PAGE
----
August 5, 1989 |
Gov. George Deukmejian on Friday pronounced himself satisfied with efforts to restore and protect the Lake Tahoe Basin's fragile environment, even as one of his top deputies said the state was barely "scratching the surface" of what needs to be done.
February 13, 1989 |
A key legislator and health and environmental groups have accused state agriculture officials of failing to adequately enforce a law to halt pesticide seepage into ground water, the source of 40% of California's drinking water supply. Contrary to the law's intent, the Department of Food and Agriculture is not trying to prevent contamination but merely "to deal with contamination after it occurs," said the Natural Resources Defense Council.
December 20, 1989 |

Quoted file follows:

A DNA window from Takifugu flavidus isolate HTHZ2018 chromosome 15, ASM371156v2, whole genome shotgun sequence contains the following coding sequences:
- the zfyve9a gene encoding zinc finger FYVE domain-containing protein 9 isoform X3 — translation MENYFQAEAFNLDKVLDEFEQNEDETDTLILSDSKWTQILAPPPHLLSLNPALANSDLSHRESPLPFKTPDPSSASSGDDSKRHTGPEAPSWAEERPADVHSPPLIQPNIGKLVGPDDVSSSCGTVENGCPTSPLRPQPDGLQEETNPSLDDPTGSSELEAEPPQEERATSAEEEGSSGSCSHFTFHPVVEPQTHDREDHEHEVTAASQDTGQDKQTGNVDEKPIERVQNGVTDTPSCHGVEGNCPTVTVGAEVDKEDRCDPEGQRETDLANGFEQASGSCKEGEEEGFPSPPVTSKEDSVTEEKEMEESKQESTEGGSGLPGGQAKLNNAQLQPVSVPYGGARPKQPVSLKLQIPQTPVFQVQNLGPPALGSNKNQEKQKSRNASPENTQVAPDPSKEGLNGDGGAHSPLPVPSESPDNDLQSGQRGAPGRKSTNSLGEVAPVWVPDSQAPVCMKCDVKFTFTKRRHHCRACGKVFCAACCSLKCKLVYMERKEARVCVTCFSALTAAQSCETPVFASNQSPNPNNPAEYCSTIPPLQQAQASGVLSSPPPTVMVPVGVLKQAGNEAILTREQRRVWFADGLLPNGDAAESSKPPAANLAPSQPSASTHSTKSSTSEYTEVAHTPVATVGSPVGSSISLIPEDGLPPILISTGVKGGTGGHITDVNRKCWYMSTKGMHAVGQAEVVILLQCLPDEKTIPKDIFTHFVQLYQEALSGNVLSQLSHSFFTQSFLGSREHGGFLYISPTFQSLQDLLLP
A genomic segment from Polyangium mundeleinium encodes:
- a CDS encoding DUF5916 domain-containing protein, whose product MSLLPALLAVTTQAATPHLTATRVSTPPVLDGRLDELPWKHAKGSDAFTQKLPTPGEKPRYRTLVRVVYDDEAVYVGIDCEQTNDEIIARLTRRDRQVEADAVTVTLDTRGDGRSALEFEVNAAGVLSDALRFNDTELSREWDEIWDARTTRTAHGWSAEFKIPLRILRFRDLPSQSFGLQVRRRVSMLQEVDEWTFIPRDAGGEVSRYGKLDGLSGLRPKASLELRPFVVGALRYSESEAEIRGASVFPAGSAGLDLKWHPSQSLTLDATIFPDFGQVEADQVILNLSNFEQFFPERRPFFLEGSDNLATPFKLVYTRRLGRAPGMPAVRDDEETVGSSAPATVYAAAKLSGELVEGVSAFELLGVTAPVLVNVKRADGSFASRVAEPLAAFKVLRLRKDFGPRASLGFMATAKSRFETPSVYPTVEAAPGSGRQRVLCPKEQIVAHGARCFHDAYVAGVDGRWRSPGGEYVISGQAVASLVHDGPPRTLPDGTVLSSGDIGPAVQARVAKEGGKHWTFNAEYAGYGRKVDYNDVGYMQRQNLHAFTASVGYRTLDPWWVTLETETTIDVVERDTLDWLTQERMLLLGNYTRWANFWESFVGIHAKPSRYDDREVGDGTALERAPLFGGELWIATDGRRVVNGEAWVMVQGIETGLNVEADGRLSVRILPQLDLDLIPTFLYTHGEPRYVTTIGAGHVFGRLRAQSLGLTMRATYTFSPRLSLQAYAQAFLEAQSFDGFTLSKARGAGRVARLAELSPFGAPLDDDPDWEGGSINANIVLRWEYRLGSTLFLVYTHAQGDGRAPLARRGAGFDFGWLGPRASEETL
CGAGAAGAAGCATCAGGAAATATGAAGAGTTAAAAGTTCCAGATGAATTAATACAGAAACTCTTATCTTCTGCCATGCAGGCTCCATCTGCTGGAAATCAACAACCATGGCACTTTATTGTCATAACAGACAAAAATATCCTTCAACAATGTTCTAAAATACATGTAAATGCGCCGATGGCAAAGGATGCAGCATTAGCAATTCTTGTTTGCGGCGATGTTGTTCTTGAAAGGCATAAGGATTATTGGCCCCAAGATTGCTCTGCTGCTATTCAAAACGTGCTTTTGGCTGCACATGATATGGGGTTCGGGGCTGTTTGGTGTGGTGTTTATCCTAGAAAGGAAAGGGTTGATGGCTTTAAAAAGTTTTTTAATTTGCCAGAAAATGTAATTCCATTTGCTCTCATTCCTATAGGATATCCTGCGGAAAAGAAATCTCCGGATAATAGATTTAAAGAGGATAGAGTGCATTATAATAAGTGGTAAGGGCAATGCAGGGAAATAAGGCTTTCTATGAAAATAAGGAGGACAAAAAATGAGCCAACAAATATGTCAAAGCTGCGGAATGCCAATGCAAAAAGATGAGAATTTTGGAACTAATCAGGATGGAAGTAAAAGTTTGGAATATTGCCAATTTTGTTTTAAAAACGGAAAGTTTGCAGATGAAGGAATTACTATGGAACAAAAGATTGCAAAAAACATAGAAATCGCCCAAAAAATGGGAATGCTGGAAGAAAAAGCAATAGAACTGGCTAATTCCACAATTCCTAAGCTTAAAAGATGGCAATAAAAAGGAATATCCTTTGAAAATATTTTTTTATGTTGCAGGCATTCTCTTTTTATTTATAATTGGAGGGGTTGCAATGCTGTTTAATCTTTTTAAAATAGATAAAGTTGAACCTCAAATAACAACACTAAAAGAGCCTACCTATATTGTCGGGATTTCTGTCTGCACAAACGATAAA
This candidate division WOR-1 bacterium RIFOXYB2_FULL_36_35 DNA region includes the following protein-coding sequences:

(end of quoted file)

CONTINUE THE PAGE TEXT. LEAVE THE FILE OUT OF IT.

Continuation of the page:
Pesticides in runoff farm water may be a key factor in the sharp decline of striped bass in the Sacramento River, state scientists reported. Staff of the Central Valley Regional Water Quality Control Board said in a report circulated among government agencies that they have detected levels of pesticides that are lethal or toxic to tiny animals in the striped bass food chain. The pesticides are carbofuran, ethyl parathion and malathion.
January 4, 1989 |
Yielding to complaints from water utilities, state health officials have agreed to more lenient drinking water standards for two suspected cancer-causing chemicals than they proposed last year. Instead of a limit of 2 parts per billion parts of water for perchloroethylene, the Department of Health Services will set the standard at 5 p.p.b., according to David Spath, senior sanitary engineer with the department's public water supply branch. Rather than limiting dibromochloropropane levels to .
October 31, 1989 |
Rejecting the advice of a committee of scientists, state Food and Agriculture Department Director Henry J. Voss said Monday that he will continue to permit the use of the controversial pesticide aldicarb, despite concerns that the chemical poses a threat to the state's underground water supplies.